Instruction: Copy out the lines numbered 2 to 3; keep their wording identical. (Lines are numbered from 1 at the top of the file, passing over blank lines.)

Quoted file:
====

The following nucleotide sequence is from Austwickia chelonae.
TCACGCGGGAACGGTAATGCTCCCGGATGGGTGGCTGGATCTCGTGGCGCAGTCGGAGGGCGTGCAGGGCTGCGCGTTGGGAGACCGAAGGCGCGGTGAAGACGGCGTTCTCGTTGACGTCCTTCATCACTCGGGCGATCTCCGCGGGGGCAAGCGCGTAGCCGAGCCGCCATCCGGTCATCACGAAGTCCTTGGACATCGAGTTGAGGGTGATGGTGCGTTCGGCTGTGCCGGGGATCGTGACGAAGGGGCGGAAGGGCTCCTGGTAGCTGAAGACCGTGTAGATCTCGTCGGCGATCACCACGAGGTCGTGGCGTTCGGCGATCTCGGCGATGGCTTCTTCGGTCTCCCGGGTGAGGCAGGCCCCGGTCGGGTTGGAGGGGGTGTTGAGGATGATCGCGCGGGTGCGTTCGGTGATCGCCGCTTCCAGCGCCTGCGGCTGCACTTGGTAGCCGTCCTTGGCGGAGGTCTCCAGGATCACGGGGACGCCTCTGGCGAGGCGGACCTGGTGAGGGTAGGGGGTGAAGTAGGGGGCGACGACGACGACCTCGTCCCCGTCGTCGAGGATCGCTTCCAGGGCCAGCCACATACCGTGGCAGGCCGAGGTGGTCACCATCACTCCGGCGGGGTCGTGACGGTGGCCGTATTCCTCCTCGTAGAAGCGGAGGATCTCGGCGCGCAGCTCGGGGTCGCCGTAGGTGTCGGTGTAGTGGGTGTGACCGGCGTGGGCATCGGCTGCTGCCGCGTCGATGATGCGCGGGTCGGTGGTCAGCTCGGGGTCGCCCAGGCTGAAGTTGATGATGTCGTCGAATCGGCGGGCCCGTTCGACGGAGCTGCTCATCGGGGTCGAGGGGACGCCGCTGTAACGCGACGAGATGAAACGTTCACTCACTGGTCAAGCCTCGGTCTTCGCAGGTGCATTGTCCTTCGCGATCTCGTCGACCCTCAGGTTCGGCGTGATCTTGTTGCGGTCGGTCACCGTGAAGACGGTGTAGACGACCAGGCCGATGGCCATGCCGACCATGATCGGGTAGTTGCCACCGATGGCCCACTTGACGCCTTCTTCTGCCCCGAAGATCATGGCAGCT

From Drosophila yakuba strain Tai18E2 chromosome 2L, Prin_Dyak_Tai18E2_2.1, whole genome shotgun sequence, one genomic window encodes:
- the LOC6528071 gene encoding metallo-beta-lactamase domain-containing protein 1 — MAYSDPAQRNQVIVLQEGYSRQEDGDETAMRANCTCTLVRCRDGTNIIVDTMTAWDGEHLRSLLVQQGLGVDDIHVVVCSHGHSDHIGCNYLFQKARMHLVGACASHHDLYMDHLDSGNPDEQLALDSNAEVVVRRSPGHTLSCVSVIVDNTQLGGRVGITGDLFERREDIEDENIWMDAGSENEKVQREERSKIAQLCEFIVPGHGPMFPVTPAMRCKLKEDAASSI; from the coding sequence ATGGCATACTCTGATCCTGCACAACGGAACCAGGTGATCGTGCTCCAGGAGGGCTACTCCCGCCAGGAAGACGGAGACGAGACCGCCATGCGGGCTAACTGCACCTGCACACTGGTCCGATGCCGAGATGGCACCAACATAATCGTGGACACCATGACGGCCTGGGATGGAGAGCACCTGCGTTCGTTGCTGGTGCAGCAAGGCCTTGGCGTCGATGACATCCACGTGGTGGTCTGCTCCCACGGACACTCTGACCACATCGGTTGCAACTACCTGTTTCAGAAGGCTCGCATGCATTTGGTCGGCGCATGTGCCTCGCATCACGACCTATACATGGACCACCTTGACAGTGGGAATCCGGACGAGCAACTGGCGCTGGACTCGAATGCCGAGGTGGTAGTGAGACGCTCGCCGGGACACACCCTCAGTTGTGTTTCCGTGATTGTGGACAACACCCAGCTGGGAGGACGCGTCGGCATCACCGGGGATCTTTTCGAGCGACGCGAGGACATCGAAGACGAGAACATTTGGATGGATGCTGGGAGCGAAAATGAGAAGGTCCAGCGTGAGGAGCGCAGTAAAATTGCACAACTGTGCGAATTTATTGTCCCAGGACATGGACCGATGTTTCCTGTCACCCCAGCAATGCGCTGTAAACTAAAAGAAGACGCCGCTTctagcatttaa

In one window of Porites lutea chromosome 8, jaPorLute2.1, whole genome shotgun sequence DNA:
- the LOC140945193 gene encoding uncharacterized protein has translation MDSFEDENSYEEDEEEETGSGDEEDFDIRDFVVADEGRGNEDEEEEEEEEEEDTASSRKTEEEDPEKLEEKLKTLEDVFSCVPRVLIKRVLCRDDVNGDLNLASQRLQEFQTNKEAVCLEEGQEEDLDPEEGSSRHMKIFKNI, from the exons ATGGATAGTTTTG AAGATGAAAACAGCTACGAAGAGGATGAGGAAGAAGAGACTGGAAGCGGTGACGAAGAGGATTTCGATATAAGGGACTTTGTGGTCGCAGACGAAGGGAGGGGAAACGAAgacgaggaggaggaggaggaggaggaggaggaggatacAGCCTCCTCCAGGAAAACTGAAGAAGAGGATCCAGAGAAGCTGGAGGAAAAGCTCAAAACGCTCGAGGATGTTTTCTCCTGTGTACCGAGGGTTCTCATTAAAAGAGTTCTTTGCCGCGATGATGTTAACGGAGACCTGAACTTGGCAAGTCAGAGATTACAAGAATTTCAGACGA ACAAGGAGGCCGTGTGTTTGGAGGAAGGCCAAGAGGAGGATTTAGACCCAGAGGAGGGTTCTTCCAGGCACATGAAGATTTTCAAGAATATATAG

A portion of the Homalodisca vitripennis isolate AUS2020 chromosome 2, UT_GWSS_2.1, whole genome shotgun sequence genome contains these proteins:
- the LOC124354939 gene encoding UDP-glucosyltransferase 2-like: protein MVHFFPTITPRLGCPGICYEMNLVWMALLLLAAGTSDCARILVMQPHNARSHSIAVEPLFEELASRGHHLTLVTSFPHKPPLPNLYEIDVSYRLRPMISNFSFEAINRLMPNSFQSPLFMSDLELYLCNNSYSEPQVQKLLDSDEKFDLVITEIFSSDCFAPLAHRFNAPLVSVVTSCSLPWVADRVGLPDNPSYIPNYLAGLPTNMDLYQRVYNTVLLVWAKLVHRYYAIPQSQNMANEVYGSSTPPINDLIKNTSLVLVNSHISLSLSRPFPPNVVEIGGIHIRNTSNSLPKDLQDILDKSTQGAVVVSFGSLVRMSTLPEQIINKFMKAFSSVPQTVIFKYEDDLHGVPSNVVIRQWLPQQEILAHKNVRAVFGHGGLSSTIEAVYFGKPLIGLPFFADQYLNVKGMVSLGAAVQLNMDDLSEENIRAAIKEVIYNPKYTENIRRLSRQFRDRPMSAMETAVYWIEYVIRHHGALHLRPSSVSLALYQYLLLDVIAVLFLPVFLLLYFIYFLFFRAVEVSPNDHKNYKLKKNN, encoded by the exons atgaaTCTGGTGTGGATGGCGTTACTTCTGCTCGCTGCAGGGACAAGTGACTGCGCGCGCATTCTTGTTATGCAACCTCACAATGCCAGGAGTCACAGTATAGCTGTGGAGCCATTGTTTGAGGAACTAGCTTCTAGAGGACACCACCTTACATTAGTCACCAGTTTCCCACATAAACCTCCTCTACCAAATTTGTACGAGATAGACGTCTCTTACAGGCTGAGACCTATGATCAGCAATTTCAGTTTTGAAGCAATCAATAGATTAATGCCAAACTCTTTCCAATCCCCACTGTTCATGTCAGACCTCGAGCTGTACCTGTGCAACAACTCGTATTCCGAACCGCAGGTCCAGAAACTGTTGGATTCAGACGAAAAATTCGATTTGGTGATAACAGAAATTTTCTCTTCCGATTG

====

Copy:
TCACGCGGGAACGGTAATGCTCCCGGATGGGTGGCTGGATCTCGTGGCGCAGTCGGAGGGCGTGCAGGGCTGCGCGTTGGGAGACCGAAGGCGCGGTGAAGACGGCGTTCTCGTTGACGTCCTTCATCACTCGGGCGATCTCCGCGGGGGCAAGCGCGTAGCCGAGCCGCCATCCGGTCATCACGAAGTCCTTGGACATCGAGTTGAGGGTGATGGTGCGTTCGGCTGTGCCGGGGATCGTGACGAAGGGGCGGAAGGGCTCCTGGTAGCTGAAGACCGTGTAGATCTCGTCGGCGATCACCACGAGGTCGTGGCGTTCGGCGATCTCGGCGATGGCTTCTTCGGTCTCCCGGGTGAGGCAGGCCCCGGTCGGGTTGGAGGGGGTGTTGAGGATGATCGCGCGGGTGCGTTCGGTGATCGCCGCTTCCAGCGCCTGCGGCTGCACTTGGTAGCCGTCCTTGGCGGAGGTCTCCAGGATCACGGGGACGCCTCTGGCGAGGCGGACCTGGTGAGGGTAGGGGGTGAAGTAGGGGGCGACGACGACGACCTCGTCCCCGTCGTCGAGGATCGCTTCCAGGGCCAGCCACATACCGTGGCAGGCCGAGGTGGTCACCATCACTCCGGCGGGGTCGTGACGGTGGCCGTATTCCTCCTCGTAGAAGCGGAGGATCTCGGCGCGCAGCTCGGGGTCGCCGTAGGTGTCGGTGTAGTGGGTGTGACCGGCGTGGGCATCGGCTGCTGCCGCGTCGATGATGCGCGGGTCGGTGGTCAGCTCGGGGTCGCCCAGGCTGAAGTTGATGATGTCGTCGAATCGGCGGGCCCGTTCGACGGAGCTGCTCATCGGGGTCGAGGGGACGCCGCTGTAACGCGACGAGATGAAACGTTCACTCACTGGTCAAGCCTCGGTCTTCGCAGGTGCATTGTCCTTCGCGATCTCGTCGACCCTCAGGTTCGGCGTGATCTTGTTGCGGTCGGTCACCGTGAAGACGGTGTAGACGACCAGGCCGATGGCCATGCCGACCATGATCGGGTAGTTGCCACCGATGGCCCACTTGACGCCTTCTTCTGCCCCGAAGATCATGGCAGCT

From Drosophila yakuba strain Tai18E2 chromosome 2L, Prin_Dyak_Tai18E2_2.1, whole genome shotgun sequence, one genomic window encodes: